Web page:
News

Amazon, Microsoft Clean Up Their Cloud Storage Contracts

In response to pressure from a U.K. competition watchdog, Amazon.com, Microsoft and Apple this month announced that they will revise their consumer cloud storage contracts to give their users better transparency.

The Competition and Markets Authority (CMA) is an independent consumer advocacy group in the United Kingdom that investigates violations of consumer fairness laws and anti-competitive practices. Last year, the group conducted a review of cloud storage vendors and found that common practices and terms used in cloud services contracts put customers at a disadvantage, particularly terms that let vendors change their prices and services without giving customers enough notice or a chance to cancel their agreements.

Other terms that the CMA deemed suspect are those that let vendors reduce their liability regarding lost, stolen or compromised data; or terms that allow them to automatically renew customers' contracts without giving them a window for cancellation.

Such practices "could breach consumer protection law," the CMA said last year in an open letter to cloud storage providers. "If you are a cloud storage business that deals with consumers, you must ensure that your contract terms are fair and that they comply with consumer protection law."

Since the CMA review, cloud storage providers including Dropbox, Google and Mozy have stated that they would amend their contract terms to focus on consumer fairness and clarity. This month, Amazon.com, Microsoft and Apple joined them, issuing separate statements last Friday outlining their planned changes for U.K. customers. For its part, Amazon.com said it will change the terms and conditions of its Drive cloud storage service to:

  • ensure that material changes to the service can only be made for valid reasons clearly set out in the contract terms;
  • ensure consumers receive reasonable advance notice of material changes to the service;
  • enable consumers who do not wish to accept material changes to the service to cancel the contract and obtain a refund for services not yet provided;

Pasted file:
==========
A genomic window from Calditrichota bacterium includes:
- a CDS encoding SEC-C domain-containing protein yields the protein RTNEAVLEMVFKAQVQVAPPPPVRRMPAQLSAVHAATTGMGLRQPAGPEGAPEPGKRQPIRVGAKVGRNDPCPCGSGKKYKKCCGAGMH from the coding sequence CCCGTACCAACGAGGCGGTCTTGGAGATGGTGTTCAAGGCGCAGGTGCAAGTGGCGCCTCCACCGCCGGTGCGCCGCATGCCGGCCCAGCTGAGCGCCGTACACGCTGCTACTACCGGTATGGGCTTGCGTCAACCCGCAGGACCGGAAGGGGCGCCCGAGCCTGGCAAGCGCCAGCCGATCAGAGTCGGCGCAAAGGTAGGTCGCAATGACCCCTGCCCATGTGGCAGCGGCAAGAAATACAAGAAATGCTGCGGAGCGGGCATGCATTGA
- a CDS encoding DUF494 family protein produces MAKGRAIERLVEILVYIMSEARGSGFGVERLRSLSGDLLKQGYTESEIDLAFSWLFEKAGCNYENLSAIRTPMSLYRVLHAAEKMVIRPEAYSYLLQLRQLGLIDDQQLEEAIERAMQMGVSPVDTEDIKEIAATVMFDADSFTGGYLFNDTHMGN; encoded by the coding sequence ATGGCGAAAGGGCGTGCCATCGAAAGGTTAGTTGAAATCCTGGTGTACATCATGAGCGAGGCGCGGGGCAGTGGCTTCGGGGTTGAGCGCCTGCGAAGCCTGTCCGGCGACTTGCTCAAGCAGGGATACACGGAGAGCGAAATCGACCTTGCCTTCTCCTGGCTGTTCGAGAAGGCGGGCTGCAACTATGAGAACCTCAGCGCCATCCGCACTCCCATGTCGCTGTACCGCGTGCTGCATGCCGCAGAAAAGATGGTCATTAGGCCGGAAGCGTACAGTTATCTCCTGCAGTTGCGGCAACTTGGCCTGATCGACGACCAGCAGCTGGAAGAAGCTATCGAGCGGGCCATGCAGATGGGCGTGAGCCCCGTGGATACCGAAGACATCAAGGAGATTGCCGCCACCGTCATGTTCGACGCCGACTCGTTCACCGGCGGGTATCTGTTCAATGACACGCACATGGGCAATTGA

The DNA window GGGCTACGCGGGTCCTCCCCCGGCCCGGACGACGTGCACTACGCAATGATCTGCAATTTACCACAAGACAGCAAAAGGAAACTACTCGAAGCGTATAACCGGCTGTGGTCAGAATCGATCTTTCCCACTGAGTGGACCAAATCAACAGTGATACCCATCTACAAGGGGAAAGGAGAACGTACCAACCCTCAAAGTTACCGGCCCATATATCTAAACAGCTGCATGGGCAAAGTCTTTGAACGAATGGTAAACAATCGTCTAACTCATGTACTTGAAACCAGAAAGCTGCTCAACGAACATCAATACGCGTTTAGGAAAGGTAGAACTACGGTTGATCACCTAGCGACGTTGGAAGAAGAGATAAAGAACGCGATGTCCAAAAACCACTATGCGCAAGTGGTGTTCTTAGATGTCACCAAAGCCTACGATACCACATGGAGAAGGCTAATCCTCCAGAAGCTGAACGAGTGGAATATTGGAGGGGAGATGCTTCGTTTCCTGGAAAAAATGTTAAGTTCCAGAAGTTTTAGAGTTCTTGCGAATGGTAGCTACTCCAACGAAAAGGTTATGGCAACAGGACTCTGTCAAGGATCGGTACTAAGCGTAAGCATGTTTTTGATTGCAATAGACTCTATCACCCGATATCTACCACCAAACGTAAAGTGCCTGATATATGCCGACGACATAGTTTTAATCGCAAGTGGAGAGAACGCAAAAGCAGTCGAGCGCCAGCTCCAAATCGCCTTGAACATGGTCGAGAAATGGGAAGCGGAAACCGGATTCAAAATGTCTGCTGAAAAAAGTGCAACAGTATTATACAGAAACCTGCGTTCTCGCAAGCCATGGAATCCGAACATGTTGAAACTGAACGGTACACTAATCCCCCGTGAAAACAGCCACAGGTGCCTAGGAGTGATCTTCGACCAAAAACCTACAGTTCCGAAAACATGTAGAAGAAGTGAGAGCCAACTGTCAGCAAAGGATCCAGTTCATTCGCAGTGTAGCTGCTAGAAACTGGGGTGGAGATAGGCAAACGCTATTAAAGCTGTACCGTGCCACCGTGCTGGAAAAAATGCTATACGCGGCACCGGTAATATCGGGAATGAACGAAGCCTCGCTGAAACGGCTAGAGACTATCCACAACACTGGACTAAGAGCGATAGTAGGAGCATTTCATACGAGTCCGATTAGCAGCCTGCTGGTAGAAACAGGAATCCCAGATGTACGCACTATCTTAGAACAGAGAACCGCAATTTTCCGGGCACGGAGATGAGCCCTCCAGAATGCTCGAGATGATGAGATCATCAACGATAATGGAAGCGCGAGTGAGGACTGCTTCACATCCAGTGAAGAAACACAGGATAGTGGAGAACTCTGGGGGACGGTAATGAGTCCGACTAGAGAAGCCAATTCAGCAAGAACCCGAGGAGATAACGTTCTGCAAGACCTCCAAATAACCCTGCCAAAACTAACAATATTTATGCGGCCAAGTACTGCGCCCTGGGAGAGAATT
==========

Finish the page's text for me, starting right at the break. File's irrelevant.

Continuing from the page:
• ensure that any increase in price does not take effect during a consumer's fixed contract term;
  • clearly and narrowly define the circumstances in which Amazon may suspend or terminate the contract or service;
  • ensure that, where appropriate, consumers are given notice of suspension or termination of the service or deletion of files and an opportunity to challenge the decision;
  • ensure that, in the event of a breach of contract by Amazon, consumers can terminate the contract and obtain a refund for services not yet provided;
  • ensure that Amazon's liability will not be excluded or limited if it fails to provide the service with reasonable skill and care; and
  • ensure that consumers receive at least 30 days' notice before their contract is renewed, including details of changes to the price or service.

Microsoft and Apple promised to add similar provisions to their OneDrive and iCloud service contracts, respectively. Microsoft specifically said it would give OneDrive customers at least 30 days' warning before making major changes to their accounts, including changes related to pricing, data storage limits, or service terminations due to user inactivity.

"We are pleased that Amazon, Apple and Microsoft have joined 7 previous companies in working with the CMA and agreeing commitments to improve their terms and conditions and, as a result, millions of cloud storage users will benefit from fairer terms which will help them make the right choices when using cloud storage services," said Andrea Coscelli, CMA acting chief executive, in a statement last Friday.

About the Author

Gladys Rama is the senior site producer for Redmondmag.com, RCPmag.com and MCPmag.com.

Featured